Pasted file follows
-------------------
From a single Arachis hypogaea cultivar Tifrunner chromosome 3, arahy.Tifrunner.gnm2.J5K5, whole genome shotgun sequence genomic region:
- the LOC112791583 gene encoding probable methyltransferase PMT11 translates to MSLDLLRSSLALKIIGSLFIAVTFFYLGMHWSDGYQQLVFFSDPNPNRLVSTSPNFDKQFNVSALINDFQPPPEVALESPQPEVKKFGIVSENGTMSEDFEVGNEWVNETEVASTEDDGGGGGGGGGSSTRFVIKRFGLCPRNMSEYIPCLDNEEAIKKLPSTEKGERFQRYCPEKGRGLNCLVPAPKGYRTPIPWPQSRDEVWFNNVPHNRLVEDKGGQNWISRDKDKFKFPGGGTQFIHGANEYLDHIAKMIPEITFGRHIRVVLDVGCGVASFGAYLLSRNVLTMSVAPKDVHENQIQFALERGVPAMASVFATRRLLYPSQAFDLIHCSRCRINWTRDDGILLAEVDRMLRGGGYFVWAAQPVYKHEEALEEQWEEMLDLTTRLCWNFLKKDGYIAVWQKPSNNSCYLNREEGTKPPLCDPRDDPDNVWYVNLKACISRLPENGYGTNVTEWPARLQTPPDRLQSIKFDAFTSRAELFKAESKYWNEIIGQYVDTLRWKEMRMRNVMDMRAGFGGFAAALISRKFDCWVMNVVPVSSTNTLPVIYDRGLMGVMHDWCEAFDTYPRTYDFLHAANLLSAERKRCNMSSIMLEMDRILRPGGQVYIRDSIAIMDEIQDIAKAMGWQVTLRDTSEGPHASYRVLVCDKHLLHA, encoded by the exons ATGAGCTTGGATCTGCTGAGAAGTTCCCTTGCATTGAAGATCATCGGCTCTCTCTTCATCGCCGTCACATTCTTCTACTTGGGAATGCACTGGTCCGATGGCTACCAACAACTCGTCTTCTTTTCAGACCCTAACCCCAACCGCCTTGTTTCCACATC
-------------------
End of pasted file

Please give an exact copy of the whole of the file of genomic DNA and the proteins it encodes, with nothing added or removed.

From a single Arachis hypogaea cultivar Tifrunner chromosome 3, arahy.Tifrunner.gnm2.J5K5, whole genome shotgun sequence genomic region:
- the LOC112791583 gene encoding probable methyltransferase PMT11 translates to MSLDLLRSSLALKIIGSLFIAVTFFYLGMHWSDGYQQLVFFSDPNPNRLVSTSPNFDKQFNVSALINDFQPPPEVALESPQPEVKKFGIVSENGTMSEDFEVGNEWVNETEVASTEDDGGGGGGGGGSSTRFVIKRFGLCPRNMSEYIPCLDNEEAIKKLPSTEKGERFQRYCPEKGRGLNCLVPAPKGYRTPIPWPQSRDEVWFNNVPHNRLVEDKGGQNWISRDKDKFKFPGGGTQFIHGANEYLDHIAKMIPEITFGRHIRVVLDVGCGVASFGAYLLSRNVLTMSVAPKDVHENQIQFALERGVPAMASVFATRRLLYPSQAFDLIHCSRCRINWTRDDGILLAEVDRMLRGGGYFVWAAQPVYKHEEALEEQWEEMLDLTTRLCWNFLKKDGYIAVWQKPSNNSCYLNREEGTKPPLCDPRDDPDNVWYVNLKACISRLPENGYGTNVTEWPARLQTPPDRLQSIKFDAFTSRAELFKAESKYWNEIIGQYVDTLRWKEMRMRNVMDMRAGFGGFAAALISRKFDCWVMNVVPVSSTNTLPVIYDRGLMGVMHDWCEAFDTYPRTYDFLHAANLLSAERKRCNMSSIMLEMDRILRPGGQVYIRDSIAIMDEIQDIAKAMGWQVTLRDTSEGPHASYRVLVCDKHLLHA, encoded by the exons ATGAGCTTGGATCTGCTGAGAAGTTCCCTTGCATTGAAGATCATCGGCTCTCTCTTCATCGCCGTCACATTCTTCTACTTGGGAATGCACTGGTCCGATGGCTACCAACAACTCGTCTTCTTTTCAGACCCTAACCCCAACCGCCTTGTTTCCACATC